IN AN IDEAL basketball world the 76ers would be set to move forward with a new coach, perhaps a new president, maybe a new general manager or at least word that the one in place (Tony DiLeo) will be here beyond June 30, when his contract expires.

Since April 18, when it was announced that coach Doug Collins was resigning and majority owner Josh Harris stated that the organization is now basically a blank canvas, we have heard nothing from the team. There have been reports of background checks on perspective coaches, various names thrown about as to whom may replace Collins.

Without Collins, who appeared to have his stamp on most of the moves made over the past few seasons, and Rod Thorn, the former president who is now in an advisory position (which means taking phone calls once in a while from his Naples, Fla., home), most, if not all, of the basketball decisions may be sitting in DiLeo's lap. And on April 18, Harris didn't exactly give a glowing endorsement when he said DiLeo was the GM "for now."

Doesn't seem as if anything has moved forward since then, and that's just in the front office. What about decisions on the players? Is everyone being dangled for possible trades? Is there a plan to build with Jrue Holiday? Has patience run out on Evan Turner?

Perhaps one way to help get answers to these and other questions is just a phone call away - a step back to move forward.

"I have great feelings about the Sixers, I still live in Philly," former Sixers coach and current Southern Methodist University head man Larry Brown said earlier this week. "I moved Tony DiLeo up and hired Courtney Witte and am close to everybody there. I haven't heard from them, and I don't want to speculate. I don't know anything about those guys and what their goals are. My relationship was with Ed Snider. He brought me here and he let me hire everybody, and Pat let me do my job. We had a pretty bad roster with bad financial situations and we had to rebuild."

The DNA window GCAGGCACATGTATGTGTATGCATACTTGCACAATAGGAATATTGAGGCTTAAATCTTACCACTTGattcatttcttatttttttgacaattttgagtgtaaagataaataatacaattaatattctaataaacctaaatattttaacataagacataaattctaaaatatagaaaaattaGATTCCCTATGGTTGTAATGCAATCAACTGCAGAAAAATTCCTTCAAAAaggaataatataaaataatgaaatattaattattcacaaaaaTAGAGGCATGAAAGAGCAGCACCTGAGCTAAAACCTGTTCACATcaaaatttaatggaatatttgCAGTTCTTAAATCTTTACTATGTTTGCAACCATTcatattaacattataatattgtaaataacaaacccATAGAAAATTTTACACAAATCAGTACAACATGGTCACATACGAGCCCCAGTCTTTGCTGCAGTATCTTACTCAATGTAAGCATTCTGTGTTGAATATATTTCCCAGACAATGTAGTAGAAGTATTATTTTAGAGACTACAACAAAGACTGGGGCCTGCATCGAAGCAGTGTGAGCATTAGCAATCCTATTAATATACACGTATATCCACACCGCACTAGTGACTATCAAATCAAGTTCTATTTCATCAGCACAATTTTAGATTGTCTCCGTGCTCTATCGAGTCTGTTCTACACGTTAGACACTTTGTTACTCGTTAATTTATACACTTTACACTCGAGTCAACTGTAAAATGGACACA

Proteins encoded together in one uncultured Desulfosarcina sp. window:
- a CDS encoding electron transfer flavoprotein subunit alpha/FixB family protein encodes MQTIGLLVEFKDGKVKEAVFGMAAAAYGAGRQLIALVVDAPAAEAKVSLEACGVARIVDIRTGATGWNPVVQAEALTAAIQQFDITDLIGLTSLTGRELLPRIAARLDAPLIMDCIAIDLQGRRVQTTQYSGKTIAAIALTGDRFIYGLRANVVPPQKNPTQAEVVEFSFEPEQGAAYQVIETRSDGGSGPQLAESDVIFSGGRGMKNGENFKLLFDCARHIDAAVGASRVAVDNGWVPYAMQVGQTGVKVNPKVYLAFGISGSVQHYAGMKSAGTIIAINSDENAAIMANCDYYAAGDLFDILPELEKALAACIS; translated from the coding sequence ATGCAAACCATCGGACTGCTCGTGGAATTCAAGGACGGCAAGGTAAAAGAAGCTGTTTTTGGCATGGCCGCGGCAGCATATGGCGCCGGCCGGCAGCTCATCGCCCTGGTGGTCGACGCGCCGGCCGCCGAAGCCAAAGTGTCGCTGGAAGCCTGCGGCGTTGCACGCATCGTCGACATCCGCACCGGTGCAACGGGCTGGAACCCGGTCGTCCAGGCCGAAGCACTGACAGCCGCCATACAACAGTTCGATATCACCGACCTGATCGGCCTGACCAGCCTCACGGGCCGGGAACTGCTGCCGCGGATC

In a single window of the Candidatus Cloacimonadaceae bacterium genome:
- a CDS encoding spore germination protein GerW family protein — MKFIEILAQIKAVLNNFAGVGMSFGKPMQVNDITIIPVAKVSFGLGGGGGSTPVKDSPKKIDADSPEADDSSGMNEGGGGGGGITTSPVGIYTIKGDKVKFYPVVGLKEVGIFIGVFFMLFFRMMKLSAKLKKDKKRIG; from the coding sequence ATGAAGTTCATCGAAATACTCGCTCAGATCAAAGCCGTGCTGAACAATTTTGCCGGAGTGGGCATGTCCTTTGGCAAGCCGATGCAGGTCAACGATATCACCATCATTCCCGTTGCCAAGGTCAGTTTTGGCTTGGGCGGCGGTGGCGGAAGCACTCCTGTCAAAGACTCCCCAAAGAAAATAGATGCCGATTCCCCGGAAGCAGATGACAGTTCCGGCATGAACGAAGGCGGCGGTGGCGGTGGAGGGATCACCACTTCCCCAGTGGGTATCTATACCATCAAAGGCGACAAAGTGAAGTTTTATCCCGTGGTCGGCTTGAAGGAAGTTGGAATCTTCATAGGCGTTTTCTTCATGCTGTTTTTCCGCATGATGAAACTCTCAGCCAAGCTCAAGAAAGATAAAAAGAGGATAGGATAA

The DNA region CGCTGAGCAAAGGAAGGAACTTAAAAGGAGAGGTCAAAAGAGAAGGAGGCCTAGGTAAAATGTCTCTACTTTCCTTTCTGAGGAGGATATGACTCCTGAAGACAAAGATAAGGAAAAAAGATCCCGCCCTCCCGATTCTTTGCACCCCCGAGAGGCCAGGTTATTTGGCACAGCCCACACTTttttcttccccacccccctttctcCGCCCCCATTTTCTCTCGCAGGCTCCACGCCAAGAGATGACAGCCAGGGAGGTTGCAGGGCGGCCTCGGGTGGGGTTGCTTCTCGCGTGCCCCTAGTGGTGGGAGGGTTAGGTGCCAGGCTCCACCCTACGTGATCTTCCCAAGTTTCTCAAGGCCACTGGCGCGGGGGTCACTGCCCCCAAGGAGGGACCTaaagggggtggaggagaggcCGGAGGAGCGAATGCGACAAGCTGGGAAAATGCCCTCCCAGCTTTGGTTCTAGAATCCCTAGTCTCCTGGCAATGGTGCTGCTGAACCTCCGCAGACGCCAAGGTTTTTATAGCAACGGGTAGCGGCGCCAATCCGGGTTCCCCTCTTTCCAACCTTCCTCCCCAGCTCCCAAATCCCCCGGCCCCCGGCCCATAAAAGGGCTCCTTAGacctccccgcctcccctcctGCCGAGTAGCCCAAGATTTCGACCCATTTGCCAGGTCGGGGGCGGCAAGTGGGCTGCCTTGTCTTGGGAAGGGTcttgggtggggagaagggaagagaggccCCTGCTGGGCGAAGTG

Sound a little familiar?

"I'd love to be a resource any way I can," Brown continued. "But I have a job that I'm happy and comfortable with."

During the conversation, Brown endlessly talked about his love for Philadelphia and the organization and the behind-the-scenes people who were with the Sixers when he was here and remain there now. He also said numerous times how happy he is to be coaching at SMU, where he went 15-17 in his first season and secured a solid recruiting class for next season. He heaped praise upon his Mustangs coaching staff, which includes Eric Snow and George Lynch, both of whom played for him during his six seasons as Sixers coach. He said all the politically correct things. He came nowhere near saying so, but the feeling here is that he certainly wouldn't mind being considered to be Collins' successor.

Would a step back in time benefit an organization trying to become relevant in the future? It wouldn't be too surprising a move by the ownership, as holding on to the glory days of the past has been its MO.

Julius Erving and nearly every prominent player from the championship team of 1983 have made multiple appearances at games. Allen Iverson has been back a couple of times to present the game ball to referees. Darryl Dawkins is nearly a regular visitor. So why not take a shot with the coach who has had the most recent success with the franchise?

In his years with the Sixers, Brown balanced success (70 games over .500 in his final five seasons, five playoff appearances) with the headache and excitement that was Iverson. He tinkered with the roster until he helped assemble a group that surrounded the diminutive superstar and never minded playing second fiddle. His groups "played the right way" around Iverson, culminating in the Finals appearance against the Lakers in 2001.